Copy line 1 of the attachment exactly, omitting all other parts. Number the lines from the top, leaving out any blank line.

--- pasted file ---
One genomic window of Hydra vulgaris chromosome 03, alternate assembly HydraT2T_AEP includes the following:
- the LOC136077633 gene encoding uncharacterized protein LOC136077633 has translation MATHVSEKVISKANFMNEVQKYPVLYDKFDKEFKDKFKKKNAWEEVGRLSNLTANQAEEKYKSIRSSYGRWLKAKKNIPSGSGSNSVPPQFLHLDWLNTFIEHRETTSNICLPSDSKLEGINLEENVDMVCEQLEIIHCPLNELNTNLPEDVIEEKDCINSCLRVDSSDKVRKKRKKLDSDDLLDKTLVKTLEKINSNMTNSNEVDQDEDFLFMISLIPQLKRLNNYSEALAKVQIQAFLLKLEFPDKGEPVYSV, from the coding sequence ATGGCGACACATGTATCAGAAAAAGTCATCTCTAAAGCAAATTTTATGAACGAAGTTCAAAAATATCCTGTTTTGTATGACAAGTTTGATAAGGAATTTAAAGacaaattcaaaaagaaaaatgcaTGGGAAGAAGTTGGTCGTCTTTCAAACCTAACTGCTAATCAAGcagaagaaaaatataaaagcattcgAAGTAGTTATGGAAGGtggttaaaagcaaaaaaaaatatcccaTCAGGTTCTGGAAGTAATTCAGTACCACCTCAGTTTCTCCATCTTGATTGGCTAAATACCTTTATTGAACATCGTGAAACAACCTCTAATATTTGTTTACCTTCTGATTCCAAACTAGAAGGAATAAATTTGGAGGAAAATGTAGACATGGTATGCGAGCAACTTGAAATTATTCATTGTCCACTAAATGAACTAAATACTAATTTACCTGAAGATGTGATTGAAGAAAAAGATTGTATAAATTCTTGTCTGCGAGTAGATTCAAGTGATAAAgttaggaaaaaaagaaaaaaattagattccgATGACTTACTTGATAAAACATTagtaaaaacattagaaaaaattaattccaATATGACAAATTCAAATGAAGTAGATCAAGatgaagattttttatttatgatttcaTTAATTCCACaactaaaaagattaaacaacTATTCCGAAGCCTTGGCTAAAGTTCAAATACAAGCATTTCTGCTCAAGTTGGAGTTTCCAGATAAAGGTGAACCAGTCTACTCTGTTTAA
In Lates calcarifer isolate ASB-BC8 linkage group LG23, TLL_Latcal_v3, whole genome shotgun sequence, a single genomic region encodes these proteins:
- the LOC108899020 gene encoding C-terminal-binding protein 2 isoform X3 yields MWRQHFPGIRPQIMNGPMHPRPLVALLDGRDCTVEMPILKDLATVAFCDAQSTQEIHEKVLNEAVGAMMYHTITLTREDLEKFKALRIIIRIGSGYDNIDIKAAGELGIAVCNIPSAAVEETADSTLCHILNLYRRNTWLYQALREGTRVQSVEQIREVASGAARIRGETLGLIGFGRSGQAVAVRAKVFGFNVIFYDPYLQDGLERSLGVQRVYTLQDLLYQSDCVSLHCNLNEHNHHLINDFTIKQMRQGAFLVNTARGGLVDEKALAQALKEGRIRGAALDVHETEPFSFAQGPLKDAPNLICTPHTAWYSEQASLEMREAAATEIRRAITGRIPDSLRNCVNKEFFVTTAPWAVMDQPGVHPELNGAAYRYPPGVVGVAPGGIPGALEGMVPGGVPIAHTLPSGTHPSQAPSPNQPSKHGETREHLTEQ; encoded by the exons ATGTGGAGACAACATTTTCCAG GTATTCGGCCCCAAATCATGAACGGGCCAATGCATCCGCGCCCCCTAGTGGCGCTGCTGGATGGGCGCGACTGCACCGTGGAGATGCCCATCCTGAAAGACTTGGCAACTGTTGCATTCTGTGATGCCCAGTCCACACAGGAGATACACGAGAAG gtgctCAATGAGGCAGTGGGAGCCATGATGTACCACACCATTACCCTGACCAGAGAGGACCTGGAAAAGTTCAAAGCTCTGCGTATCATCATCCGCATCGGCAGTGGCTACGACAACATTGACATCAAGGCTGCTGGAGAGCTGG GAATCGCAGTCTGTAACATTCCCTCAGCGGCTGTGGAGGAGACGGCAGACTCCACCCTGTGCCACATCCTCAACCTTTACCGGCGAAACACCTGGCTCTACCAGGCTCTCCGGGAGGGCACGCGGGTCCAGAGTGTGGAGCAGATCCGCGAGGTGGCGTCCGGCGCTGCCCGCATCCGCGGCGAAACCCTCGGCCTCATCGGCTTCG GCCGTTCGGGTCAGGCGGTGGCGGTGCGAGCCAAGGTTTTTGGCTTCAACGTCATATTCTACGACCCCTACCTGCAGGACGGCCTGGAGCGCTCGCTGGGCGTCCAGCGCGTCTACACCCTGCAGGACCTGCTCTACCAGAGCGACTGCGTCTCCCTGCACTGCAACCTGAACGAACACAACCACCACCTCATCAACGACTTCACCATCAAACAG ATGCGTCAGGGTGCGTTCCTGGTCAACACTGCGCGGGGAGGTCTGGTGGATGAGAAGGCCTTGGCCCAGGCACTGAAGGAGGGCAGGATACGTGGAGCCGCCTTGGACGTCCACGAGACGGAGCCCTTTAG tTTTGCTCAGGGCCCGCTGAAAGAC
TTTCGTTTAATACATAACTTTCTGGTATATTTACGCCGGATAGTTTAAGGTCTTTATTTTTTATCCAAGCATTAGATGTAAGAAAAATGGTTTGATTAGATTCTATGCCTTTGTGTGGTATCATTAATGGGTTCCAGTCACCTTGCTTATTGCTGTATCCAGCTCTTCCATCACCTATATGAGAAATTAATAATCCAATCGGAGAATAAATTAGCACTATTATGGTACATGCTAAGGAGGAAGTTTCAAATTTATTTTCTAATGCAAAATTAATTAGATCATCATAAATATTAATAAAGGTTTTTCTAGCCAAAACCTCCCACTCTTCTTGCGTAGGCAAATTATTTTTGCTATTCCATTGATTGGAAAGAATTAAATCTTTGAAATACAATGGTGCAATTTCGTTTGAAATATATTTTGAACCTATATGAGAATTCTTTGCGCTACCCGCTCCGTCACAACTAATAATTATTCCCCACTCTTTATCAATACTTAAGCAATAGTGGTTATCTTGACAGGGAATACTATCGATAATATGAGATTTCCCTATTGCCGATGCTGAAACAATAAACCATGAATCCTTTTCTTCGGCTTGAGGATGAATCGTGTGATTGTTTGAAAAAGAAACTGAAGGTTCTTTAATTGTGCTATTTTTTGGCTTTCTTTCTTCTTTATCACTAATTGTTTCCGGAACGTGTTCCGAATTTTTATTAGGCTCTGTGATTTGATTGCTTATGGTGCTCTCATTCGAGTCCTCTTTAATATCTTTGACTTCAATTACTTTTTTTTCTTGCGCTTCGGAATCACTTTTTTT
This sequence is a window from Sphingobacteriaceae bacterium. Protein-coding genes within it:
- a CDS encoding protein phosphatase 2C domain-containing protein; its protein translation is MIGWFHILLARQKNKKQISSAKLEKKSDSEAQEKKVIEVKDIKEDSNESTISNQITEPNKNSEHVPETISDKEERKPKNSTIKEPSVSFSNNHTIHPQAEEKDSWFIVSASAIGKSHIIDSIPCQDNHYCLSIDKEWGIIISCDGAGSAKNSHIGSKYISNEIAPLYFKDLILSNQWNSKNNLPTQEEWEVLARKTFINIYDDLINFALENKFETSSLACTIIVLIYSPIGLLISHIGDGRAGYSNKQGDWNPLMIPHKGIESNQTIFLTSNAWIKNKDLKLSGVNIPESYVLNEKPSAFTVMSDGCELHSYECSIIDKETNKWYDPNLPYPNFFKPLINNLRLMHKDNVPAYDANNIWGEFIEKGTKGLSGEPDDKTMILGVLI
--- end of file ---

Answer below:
One genomic window of Hydra vulgaris chromosome 03, alternate assembly HydraT2T_AEP includes the following: